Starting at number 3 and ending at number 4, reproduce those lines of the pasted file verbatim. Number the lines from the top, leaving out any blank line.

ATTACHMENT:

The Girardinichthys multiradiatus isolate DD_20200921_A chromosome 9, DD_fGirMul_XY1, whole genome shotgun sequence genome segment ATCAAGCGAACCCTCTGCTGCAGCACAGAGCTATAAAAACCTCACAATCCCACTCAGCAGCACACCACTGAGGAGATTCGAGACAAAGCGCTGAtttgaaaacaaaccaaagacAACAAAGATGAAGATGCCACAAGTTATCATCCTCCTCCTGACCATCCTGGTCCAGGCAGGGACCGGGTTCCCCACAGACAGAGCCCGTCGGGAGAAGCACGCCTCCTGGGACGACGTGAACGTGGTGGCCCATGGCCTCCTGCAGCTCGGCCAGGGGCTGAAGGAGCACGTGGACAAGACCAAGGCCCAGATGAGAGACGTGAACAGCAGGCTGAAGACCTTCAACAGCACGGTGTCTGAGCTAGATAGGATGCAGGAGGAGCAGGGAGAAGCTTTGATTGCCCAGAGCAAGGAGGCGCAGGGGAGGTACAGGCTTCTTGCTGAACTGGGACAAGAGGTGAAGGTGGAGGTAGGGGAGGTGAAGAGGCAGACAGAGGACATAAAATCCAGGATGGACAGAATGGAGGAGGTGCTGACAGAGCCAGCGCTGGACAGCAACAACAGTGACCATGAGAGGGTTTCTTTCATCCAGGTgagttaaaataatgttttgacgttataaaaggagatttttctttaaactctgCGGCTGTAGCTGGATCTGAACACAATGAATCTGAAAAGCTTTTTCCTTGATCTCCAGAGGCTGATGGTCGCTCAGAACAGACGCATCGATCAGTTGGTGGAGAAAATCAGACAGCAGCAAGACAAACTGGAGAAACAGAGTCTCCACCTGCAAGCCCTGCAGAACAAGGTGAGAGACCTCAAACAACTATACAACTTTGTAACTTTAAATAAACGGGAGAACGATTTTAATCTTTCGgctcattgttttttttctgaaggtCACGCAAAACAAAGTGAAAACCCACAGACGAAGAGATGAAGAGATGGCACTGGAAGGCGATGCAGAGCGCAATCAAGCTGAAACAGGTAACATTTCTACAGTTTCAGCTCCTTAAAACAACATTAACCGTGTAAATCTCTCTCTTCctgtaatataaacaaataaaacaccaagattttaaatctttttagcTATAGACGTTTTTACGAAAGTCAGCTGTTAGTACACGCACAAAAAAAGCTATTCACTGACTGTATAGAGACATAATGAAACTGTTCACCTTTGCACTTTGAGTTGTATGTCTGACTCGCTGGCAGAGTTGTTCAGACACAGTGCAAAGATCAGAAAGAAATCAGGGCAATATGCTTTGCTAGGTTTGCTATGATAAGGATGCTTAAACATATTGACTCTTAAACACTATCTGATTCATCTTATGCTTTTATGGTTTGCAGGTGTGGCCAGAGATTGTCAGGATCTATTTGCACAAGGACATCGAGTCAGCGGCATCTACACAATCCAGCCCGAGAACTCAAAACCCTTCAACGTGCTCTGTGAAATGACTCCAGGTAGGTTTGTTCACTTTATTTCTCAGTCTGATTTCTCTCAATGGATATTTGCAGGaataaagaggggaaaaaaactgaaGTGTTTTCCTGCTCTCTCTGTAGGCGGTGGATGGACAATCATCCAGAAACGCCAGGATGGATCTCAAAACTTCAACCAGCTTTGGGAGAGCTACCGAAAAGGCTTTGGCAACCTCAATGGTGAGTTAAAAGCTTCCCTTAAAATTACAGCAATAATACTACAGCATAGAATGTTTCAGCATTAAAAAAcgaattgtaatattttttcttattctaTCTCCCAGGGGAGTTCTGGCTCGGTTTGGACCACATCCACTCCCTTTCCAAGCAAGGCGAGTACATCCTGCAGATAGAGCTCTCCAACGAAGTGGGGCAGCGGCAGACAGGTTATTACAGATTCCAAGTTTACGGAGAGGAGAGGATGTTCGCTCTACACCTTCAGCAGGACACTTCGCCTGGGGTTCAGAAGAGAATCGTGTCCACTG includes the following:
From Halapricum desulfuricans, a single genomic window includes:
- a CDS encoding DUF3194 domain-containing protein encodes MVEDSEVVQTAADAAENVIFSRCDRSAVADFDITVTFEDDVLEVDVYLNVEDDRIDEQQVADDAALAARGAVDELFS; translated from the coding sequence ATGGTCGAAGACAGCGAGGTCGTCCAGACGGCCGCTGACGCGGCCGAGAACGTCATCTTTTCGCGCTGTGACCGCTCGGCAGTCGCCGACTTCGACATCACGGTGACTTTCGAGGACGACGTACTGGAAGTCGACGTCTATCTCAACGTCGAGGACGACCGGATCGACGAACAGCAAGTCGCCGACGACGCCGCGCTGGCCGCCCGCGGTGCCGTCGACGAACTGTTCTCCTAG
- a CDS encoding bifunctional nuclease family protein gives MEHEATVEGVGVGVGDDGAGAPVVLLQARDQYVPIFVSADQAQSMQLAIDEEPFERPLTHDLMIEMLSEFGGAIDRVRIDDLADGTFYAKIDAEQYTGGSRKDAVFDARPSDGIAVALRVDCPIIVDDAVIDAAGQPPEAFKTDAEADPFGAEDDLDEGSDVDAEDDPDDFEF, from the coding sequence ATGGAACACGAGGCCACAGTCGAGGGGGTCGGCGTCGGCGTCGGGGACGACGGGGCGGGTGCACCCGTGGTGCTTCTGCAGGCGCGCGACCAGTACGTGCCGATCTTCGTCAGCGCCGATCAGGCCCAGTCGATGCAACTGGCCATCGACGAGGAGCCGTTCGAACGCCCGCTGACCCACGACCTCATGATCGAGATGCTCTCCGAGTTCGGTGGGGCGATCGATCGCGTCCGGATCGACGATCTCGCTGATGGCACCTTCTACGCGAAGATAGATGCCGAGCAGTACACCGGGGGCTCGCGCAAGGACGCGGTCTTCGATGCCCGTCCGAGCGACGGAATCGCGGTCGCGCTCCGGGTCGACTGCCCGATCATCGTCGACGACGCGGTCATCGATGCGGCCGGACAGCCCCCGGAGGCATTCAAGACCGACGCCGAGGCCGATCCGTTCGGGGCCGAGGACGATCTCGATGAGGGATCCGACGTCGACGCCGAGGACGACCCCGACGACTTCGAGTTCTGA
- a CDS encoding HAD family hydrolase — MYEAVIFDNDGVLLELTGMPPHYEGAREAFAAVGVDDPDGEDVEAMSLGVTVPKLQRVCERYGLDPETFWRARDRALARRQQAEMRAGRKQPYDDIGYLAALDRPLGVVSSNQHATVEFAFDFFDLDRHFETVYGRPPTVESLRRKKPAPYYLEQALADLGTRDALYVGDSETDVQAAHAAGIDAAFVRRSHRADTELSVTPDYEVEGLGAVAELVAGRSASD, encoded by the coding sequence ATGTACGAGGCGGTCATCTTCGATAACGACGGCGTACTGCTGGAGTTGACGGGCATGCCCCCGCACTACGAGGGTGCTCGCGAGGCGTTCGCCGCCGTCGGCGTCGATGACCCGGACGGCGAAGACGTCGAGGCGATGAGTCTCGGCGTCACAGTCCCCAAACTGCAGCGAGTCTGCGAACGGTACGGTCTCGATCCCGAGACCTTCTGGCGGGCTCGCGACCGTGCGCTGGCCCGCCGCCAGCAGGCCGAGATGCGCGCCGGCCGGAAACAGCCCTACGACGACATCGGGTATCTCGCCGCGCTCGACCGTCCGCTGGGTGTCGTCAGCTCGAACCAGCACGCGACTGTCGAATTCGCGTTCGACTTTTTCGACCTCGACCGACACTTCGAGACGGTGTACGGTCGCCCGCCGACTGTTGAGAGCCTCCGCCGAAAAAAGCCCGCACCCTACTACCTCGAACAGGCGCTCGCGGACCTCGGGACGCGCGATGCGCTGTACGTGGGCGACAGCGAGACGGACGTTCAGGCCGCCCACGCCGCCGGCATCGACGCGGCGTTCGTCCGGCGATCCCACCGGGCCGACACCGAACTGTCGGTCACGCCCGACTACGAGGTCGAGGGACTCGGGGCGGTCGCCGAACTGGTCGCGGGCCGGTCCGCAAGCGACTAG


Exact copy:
- a CDS encoding DUF3194 domain-containing protein encodes MVEDSEVVQTAADAAENVIFSRCDRSAVADFDITVTFEDDVLEVDVYLNVEDDRIDEQQVADDAALAARGAVDELFS; translated from the coding sequence ATGGTCGAAGACAGCGAGGTCGTCCAGACGGCCGCTGACGCGGCCGAGAACGTCATCTTTTCGCGCTGTGACCGCTCGGCAGTCGCCGACTTCGACATCACGGTGACTTTCGAGGACGACGTACTGGAAGTCGACGTCTATCTCAACGTCGAGGACGACCGGATCGACGAACAGCAAGTCGCCGACGACGCCGCGCTGGCCGCCCGCGGTGCCGTCGACGAACTGTTCTCCTAG
- a CDS encoding bifunctional nuclease family protein gives MEHEATVEGVGVGVGDDGAGAPVVLLQARDQYVPIFVSADQAQSMQLAIDEEPFERPLTHDLMIEMLSEFGGAIDRVRIDDLADGTFYAKIDAEQYTGGSRKDAVFDARPSDGIAVALRVDCPIIVDDAVIDAAGQPPEAFKTDAEADPFGAEDDLDEGSDVDAEDDPDDFEF, from the coding sequence ATGGAACACGAGGCCACAGTCGAGGGGGTCGGCGTCGGCGTCGGGGACGACGGGGCGGGTGCACCCGTGGTGCTTCTGCAGGCGCGCGACCAGTACGTGCCGATCTTCGTCAGCGCCGATCAGGCCCAGTCGATGCAACTGGCCATCGACGAGGAGCCGTTCGAACGCCCGCTGACCCACGACCTCATGATCGAGATGCTCTCCGAGTTCGGTGGGGCGATCGATCGCGTCCGGATCGACGATCTCGCTGATGGCACCTTCTACGCGAAGATAGATGCCGAGCAGTACACCGGGGGCTCGCGCAAGGACGCGGTCTTCGATGCCCGTCCGAGCGACGGAATCGCGGTCGCGCTCCGGGTCGACTGCCCGATCATCGTCGACGACGCGGTCATCGATGCGGCCGGACAGCCCCCGGAGGCATTCAAGACCGACGCCGAGGCCGATCCGTTCGGGGCCGAGGACGATCTCGATGAGGGATCCGACGTCGACGCCGAGGACGACCCCGACGACTTCGAGTTCTGA